People tend to think gentrification goes like this: rich, educated white people move into a low-income minority neighborhood and drive out its original residents, who can no longer afford to live there. As it turns out, that's not typically true.
A new study by researchers at the University of Colorado at Boulder, University of Pittsburgh and Duke University, examined Census data from more than 15,000 neighborhoods across the U.S. in 1990 and 2000, and found that low-income non-white households did not disproportionately leave gentrifying areas. In fact, researchers found that at least one group of residents, high school–educated blacks, were actually more likely to remain in gentrifying neighborhoods than in similar neighborhoods that didn't gentrify — even increasing as a fraction of the neighborhood population, and seeing larger-than-expected gains in income.
Those findings may seem counterintuitive, given that the term "gentrification," particularly in cities like New York and San Francisco, has become synonymous with soaring rents, wealthier neighbors and the dislocation of low-income residents. But overall, the new study suggests, the popular notion of the yuppie invasion is exaggerated. "We're not saying there aren't communities where displacement isn't happening," says Randall Walsh, an associate professor of economics at the University of Pittsburgh and one of the study's authors. "But in general, across all neighborhoods in the urbanized parts of the U.S., it looks like gentrification is a pretty good thing."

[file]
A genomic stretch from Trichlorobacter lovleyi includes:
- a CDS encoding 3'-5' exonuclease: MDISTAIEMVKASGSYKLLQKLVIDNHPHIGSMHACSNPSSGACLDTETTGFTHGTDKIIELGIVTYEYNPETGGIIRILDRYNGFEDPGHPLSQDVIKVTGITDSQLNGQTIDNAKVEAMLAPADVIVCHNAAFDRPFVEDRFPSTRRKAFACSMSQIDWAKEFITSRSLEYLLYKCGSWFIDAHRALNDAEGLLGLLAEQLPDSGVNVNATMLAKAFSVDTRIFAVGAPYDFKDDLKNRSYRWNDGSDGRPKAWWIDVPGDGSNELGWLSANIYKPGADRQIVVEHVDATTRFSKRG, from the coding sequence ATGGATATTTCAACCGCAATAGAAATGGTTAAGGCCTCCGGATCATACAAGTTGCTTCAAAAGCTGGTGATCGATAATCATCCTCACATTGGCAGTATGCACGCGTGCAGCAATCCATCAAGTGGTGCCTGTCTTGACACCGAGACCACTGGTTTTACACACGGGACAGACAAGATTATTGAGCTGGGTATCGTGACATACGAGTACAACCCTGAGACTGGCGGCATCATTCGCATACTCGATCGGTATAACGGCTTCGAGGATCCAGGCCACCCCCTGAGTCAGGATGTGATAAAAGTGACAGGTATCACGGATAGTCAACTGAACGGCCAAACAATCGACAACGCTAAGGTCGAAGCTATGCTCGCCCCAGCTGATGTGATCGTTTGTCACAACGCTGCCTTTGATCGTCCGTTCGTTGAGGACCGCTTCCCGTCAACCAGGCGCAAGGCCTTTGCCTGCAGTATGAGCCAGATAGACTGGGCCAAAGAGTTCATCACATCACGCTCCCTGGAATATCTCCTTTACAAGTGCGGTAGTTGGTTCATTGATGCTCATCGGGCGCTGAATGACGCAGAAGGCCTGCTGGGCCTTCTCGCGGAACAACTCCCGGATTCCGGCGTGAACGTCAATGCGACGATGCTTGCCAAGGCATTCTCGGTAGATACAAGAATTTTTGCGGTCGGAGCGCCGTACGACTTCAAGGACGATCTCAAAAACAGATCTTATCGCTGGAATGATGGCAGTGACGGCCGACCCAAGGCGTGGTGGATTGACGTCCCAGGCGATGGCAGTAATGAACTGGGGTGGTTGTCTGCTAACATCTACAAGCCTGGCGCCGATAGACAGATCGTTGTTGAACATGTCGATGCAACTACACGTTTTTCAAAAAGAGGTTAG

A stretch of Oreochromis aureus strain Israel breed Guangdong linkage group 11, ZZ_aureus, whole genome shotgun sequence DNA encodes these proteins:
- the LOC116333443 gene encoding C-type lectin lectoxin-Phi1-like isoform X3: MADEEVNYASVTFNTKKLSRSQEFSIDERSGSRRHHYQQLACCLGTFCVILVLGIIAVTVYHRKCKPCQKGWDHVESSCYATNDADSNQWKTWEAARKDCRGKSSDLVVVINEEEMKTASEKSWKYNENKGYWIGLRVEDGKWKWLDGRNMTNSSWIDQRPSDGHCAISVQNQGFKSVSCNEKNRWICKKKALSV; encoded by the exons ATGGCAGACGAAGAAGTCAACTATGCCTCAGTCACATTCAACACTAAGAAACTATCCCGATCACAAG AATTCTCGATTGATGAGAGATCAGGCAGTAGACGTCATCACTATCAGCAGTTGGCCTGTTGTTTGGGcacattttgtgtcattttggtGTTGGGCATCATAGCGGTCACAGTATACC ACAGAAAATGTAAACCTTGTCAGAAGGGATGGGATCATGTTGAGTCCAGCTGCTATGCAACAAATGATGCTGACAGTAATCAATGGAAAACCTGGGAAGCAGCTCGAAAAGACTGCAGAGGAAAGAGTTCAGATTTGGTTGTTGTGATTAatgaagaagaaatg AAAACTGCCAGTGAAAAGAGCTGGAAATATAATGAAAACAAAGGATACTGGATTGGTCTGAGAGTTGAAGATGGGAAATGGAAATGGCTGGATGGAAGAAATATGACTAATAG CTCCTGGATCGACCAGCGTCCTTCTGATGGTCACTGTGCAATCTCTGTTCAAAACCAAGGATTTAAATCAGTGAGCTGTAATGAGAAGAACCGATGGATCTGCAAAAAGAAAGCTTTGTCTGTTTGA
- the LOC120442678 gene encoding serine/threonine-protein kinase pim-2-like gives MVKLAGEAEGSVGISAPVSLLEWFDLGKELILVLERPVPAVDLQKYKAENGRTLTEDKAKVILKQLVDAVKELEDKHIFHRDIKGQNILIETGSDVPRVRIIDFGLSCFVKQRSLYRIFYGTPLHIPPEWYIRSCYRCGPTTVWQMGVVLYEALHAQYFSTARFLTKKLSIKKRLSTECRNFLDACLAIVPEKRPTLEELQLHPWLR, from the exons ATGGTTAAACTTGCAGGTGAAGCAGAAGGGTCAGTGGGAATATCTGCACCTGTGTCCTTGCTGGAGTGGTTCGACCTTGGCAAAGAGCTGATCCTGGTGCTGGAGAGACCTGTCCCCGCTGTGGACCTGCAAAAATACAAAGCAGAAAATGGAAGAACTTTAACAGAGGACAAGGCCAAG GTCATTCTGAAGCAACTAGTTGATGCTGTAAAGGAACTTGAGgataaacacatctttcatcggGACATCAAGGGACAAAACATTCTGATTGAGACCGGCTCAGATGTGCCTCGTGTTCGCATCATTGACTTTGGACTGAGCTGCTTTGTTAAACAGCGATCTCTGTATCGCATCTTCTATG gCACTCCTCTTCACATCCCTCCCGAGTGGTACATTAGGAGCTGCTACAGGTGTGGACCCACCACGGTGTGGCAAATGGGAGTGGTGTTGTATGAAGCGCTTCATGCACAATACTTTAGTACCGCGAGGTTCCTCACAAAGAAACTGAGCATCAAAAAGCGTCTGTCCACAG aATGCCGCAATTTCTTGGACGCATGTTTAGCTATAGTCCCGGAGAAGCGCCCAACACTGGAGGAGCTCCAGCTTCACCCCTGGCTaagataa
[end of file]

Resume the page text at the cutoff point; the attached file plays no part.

The researchers found, for example, that income gains in gentrifying neighborhoods — usually defined as low-income urban areas that undergo rises in income and housing prices — were more widely dispersed than one might expect. Though college-educated whites accounted for 20% of the total income gain in gentrifying neighborhoods, black householders with high school degrees contributed even more: 33% of the neighborhood's total rise. In other words, a broad demographic of people in the neighborhood benefited financially. According to the study's findings, only one group — black residents who never finished high school — saw their income grow at a slower rate than predicted. But the study also suggests that these residents weren't moving out of their neighborhoods at a disproportionately higher rate than from similar neighborhoods that didn't gentrify.
Friday, July 11, 2008
Gentrification of inner-city neighborhoods not harmful to the poor
Time reports that, despite the conventional wisdom, gentrification of inner-city neighborhoods does not hurt the poor.